Unlike the rest of the world, where prisons fall under law and justice ministries, here they are operated by the executive branch, under the home department. Until recently, anyone could helm the mess, but in a rare stroke of sanity, officers are now appointed from the prison cadre only. It’s as if we suddenly realized that some semblance of expertise might be useful in running a prison

The prison system is a relic of the colonial era. It is governed by the outdated Pakistan Prisons Act of 1894 and the equally obsolete Management of Prisoners Act of 1900, along with the Bombay Jail Manual of 1908. Even though the Pakistan Prisons Rules were updated in 1978 and Sindh introduced the Prisons and Correction Service Act in 2019, the system continues to struggle with severe overcrowding, substandard infrastructure, meagre logistics, lack of proper training, and rampant corruption.

Despite the numerous high-profile jailbreaks, no lessons seem to have been learned, and we seem doomed to witness more chaos. The prison system remains a breeding ground for crime rather than a place for reform. A visit to any jail reveals a nightmare: habitual criminals, first-time offenders, convicts, and undertrials are all thrown together without any classification.

It’s a muddled mess. Despite sporadic efforts at the provincial level to update prison rules, torture and abuse by staff remain widespread, with prisoners’ rights to legal representation and humane treatment often ignored. Wealthy inmates can bribe their way to better healthcare while the poor suffer. Rehabilitation is an afterthought, with the system more focused on punishment than reintegration.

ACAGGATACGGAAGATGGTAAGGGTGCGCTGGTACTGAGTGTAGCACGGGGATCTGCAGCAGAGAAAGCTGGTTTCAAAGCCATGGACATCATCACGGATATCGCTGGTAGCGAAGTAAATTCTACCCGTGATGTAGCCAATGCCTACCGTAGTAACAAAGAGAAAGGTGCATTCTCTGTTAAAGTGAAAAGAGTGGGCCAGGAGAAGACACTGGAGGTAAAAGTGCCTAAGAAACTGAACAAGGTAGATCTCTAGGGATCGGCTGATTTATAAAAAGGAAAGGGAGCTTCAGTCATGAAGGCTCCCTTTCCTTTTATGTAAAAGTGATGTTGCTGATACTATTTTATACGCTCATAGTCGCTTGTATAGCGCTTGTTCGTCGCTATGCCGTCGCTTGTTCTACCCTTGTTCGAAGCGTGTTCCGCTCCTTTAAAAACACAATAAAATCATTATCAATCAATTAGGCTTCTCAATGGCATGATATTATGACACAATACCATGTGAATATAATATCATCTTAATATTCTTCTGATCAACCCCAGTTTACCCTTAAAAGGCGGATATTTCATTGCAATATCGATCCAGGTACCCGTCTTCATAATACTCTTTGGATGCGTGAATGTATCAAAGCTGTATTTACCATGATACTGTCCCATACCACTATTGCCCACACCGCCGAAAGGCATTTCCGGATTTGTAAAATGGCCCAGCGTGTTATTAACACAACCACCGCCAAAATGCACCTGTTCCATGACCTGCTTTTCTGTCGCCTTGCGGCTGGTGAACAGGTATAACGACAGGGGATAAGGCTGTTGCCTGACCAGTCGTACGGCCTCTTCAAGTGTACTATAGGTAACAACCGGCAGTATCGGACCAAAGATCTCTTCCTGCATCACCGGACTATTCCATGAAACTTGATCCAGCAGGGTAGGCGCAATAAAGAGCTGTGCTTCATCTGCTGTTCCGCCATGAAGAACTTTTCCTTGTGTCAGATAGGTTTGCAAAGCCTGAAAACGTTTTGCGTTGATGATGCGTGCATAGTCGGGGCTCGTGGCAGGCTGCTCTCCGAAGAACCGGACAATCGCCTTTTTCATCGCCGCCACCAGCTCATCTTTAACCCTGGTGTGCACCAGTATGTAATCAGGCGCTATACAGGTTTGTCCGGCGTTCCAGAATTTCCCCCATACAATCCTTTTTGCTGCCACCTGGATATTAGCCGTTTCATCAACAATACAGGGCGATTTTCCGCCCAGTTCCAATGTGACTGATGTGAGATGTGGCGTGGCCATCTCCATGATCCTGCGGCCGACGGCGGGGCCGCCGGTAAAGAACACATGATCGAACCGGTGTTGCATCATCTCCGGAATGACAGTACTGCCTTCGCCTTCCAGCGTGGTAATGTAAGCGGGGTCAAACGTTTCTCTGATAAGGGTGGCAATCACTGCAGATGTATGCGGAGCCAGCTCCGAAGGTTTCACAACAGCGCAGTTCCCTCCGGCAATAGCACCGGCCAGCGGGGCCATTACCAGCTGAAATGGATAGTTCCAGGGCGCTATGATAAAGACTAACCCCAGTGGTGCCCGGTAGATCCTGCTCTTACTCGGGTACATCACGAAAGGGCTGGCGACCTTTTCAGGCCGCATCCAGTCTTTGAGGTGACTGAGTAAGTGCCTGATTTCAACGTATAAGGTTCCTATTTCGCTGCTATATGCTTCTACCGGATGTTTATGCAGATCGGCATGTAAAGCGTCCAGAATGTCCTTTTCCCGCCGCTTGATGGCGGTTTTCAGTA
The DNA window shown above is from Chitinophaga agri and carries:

Jailbreak Saga Continues 1

Overall, Pakistani authorities tend to rely on a combination of enhanced security, investigations, and manhunts rather than broader reforms in response to major jailbreak incidents. Nevertheless, the persistent threat of such incidents highlights the need for more comprehensive and sustained efforts to address the underlying vulnerabilities in the country’s prison system. Part of the disorientation is because coordination between prisons and other components of the law enforcement apparatus is non-existent. Without serious intervention, all we will be left with is fortified cells for the powerful and open doors for the cunning.

The continued saga of jailbreaks in Pakistan is a reminder of the urgent need for systemic reform. At the level of institutional leadership, the cycle of suspension, replacement, and inaction must be broken. Real, meaningful changes should be introduced to transform prisons from breeding grounds for criminal activity into institutions of rehabilitation and reform. The authorities must also prioritize updating the archaic laws and rules governing prisons, enhance coordination among law enforcement agencies, and commit to rational accountability. It is only through a sustained and comprehensive effort that the deep-rooted issues within the prison system can be addressed and further chaos and tragedy prevented from happening again.

Dr. Syed Kaleem Imam

The writer is former federal secretary/IGP- PhD in Politics and IR-teaching Law and Philosophy at Universities. He tweets@Kaleemimam. Email:[email protected]: fb@syedkaleemimam